Alas, the current relaxation of restrictions--the result of a 2005 petition to the Japanese government by a consortium of concerned scholars from Japan and abroad--only eases the prohibition against walking on the hill tombs, but excavations of any kind are still forbidden, so it is unclear what new information, if any, can be gleaned by just walking around on top of these huge man-made hills.
Still it's a step forward of sorts, if only a baby step. I am still hopeful that one day we will not only know the contents of these tombs, but also that they will get the attention they deserve as some of the most amazing constructions ever built by man. After all, the supposed tomb of Emperor Nintoku, which is among the 11 opened to examination, is the largest tomb ever built in history, about two times as big as the Great Pyramid by total volume. But hardly anyone even knows about it because nobody is allowed to go near it.
Recently the Japanese Diet has been debating several competing bills to revise the Fundamental Education Law of 1947. One of the most contested issues is an effort by the LDP to make instilling patriotism an explicit goal of Japan's national education system, as it was under the education system devised by Mori Arinori in the 19th century and in force in Japan up until the US-led education reforms following World War II. Reportedly, the original language was even stronger, but the LDP-backed bill that finally made it out of committee and onto the Diet floor still contained the relatively strong phrasing by Japanese standards, 我が国と郷土を愛する態度を養う ("to instill an feeling of loving our country and homeland"). Critics of this clause argue that it will promote militarism and inject further tension into already heated Japan-China and Japan-Korea relations, but the LDP-backed bill seems likely to pass largely as is within the next week or so.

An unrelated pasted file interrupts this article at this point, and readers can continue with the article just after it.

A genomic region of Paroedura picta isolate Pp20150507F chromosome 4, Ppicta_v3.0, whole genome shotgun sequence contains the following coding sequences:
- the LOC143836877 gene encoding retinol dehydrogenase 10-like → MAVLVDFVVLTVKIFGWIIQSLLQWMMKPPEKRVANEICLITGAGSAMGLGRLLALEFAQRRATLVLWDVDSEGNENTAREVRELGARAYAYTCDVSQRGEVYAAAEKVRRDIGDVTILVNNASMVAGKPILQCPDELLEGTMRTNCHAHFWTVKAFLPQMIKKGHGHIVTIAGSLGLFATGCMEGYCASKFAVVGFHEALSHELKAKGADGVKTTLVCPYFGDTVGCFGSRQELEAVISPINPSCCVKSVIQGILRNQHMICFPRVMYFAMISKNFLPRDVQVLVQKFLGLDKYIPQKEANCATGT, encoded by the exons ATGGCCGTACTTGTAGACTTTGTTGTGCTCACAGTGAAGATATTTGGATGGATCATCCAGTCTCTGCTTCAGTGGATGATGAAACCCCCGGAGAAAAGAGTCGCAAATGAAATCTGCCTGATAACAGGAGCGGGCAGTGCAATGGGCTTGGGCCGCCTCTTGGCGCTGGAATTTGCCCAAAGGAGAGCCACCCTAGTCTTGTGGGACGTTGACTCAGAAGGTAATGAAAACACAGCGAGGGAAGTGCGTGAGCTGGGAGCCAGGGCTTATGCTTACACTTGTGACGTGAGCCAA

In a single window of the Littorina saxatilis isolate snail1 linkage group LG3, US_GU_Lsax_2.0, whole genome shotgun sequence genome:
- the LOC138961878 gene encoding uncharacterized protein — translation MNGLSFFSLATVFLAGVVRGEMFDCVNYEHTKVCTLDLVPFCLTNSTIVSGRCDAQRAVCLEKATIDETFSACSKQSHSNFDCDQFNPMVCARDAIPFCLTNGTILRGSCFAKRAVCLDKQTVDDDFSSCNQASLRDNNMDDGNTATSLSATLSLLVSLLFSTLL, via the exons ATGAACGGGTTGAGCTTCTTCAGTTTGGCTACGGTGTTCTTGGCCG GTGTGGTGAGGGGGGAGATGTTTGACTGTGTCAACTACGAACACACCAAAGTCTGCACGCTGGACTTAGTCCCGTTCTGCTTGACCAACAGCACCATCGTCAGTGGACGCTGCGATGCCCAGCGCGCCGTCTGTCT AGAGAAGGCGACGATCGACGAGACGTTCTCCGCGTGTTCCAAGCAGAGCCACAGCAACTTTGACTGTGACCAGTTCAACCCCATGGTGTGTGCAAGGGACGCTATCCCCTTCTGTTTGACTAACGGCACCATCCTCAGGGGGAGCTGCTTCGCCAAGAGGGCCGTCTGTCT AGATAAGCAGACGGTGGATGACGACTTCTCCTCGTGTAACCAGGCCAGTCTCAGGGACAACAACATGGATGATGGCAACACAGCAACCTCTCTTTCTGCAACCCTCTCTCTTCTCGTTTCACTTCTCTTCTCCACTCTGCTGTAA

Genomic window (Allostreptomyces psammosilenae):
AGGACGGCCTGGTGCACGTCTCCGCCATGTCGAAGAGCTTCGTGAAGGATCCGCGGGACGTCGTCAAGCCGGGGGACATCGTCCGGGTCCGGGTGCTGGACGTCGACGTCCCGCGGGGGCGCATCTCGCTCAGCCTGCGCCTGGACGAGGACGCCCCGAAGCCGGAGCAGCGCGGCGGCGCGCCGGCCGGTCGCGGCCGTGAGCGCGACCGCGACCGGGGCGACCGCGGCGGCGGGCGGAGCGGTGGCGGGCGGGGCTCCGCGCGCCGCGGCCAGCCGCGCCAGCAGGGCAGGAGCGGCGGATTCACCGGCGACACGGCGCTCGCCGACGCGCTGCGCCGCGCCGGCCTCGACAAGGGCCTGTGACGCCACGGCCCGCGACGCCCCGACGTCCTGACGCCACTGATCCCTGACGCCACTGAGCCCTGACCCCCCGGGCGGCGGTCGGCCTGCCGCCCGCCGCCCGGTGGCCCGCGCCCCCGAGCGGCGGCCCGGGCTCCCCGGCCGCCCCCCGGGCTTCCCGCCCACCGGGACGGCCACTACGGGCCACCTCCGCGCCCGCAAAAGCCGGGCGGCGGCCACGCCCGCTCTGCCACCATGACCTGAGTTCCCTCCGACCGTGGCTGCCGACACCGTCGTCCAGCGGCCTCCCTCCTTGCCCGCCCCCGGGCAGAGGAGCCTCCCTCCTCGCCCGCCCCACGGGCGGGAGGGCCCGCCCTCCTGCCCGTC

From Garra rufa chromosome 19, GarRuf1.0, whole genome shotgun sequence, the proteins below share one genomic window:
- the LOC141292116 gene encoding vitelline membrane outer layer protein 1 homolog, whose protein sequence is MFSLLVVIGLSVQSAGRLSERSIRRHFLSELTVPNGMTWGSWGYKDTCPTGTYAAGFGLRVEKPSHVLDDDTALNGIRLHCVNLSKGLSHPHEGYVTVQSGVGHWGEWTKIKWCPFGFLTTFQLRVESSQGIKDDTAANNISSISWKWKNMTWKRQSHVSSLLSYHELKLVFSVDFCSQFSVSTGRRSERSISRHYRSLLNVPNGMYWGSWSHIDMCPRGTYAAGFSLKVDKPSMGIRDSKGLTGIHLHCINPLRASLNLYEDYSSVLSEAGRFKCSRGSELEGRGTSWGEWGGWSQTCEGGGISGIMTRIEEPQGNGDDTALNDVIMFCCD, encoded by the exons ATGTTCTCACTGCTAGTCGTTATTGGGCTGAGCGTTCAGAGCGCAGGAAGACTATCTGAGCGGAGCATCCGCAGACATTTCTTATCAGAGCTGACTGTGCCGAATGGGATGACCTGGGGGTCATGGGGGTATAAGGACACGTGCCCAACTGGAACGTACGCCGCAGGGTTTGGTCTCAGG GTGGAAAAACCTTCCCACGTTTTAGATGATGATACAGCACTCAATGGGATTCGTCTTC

In related news, it was reported this week that many Japanese schools are grading students on "love of country". A recent survey in Saitama prefecture found that at least 45 local schools evaluated "love of country" on report cards for 6th-grade students. Under current policy, individual schools are free to decide how report cards are structured and which categories are graded. Officials have argued that the practice is not objectionable because "instilling a feeling of love for one's country" has already been one of the Ministry of Education's stated objectives for 6th-grade social studies students for some time.